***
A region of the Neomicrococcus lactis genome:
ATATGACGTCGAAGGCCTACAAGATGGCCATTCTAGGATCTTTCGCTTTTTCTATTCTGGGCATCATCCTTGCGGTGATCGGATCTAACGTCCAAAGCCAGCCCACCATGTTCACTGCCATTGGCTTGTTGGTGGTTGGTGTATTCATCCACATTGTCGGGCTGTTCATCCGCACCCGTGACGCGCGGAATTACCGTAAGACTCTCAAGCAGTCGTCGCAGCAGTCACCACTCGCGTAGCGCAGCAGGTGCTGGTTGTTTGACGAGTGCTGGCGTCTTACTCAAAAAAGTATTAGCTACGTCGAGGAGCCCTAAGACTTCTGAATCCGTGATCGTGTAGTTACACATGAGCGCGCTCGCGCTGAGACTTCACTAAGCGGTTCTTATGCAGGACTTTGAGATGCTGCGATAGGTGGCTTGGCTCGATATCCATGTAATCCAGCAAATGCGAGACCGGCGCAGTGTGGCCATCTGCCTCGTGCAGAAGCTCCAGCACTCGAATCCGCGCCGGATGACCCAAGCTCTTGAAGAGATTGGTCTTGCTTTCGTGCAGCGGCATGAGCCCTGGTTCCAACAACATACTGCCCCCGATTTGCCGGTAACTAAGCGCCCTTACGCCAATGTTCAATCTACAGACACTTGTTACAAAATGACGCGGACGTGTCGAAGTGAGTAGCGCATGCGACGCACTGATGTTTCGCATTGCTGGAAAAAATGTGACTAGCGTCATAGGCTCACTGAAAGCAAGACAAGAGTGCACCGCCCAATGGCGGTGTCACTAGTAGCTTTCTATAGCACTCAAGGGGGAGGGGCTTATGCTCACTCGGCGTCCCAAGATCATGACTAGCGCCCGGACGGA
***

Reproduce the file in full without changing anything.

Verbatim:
A region of the Neomicrococcus lactis genome:
ATATGACGTCGAAGGCCTACAAGATGGCCATTCTAGGATCTTTCGCTTTTTCTATTCTGGGCATCATCCTTGCGGTGATCGGATCTAACGTCCAAAGCCAGCCCACCATGTTCACTGCCATTGGCTTGTTGGTGGTTGGTGTATTCATCCACATTGTCGGGCTGTTCATCCGCACCCGTGACGCGCGGAATTACCGTAAGACTCTCAAGCAGTCGTCGCAGCAGTCACCACTCGCGTAGCGCAGCAGGTGCTGGTTGTTTGACGAGTGCTGGCGTCTTACTCAAAAAAGTATTAGCTACGTCGAGGAGCCCTAAGACTTCTGAATCCGTGATCGTGTAGTTACACATGAGCGCGCTCGCGCTGAGACTTCACTAAGCGGTTCTTATGCAGGACTTTGAGATGCTGCGATAGGTGGCTTGGCTCGATATCCATGTAATCCAGCAAATGCGAGACCGGCGCAGTGTGGCCATCTGCCTCGTGCAGAAGCTCCAGCACTCGAATCCGCGCCGGATGACCCAAGCTCTTGAAGAGATTGGTCTTGCTTTCGTGCAGCGGCATGAGCCCTGGTTCCAACAACATACTGCCCCCGATTTGCCGGTAACTAAGCGCCCTTACGCCAATGTTCAATCTACAGACACTTGTTACAAAATGACGCGGACGTGTCGAAGTGAGTAGCGCATGCGACGCACTGATGTTTCGCATTGCTGGAAAAAATGTGACTAGCGTCATAGGCTCACTGAAAGCAAGACAAGAGTGCACCGCCCAATGGCGGTGTCACTAGTAGCTTTCTATAGCACTCAAGGGGGAGGGGCTTATGCTCACTCGGCGTCCCAAGATCATGACTAGCGCCCGGACGGA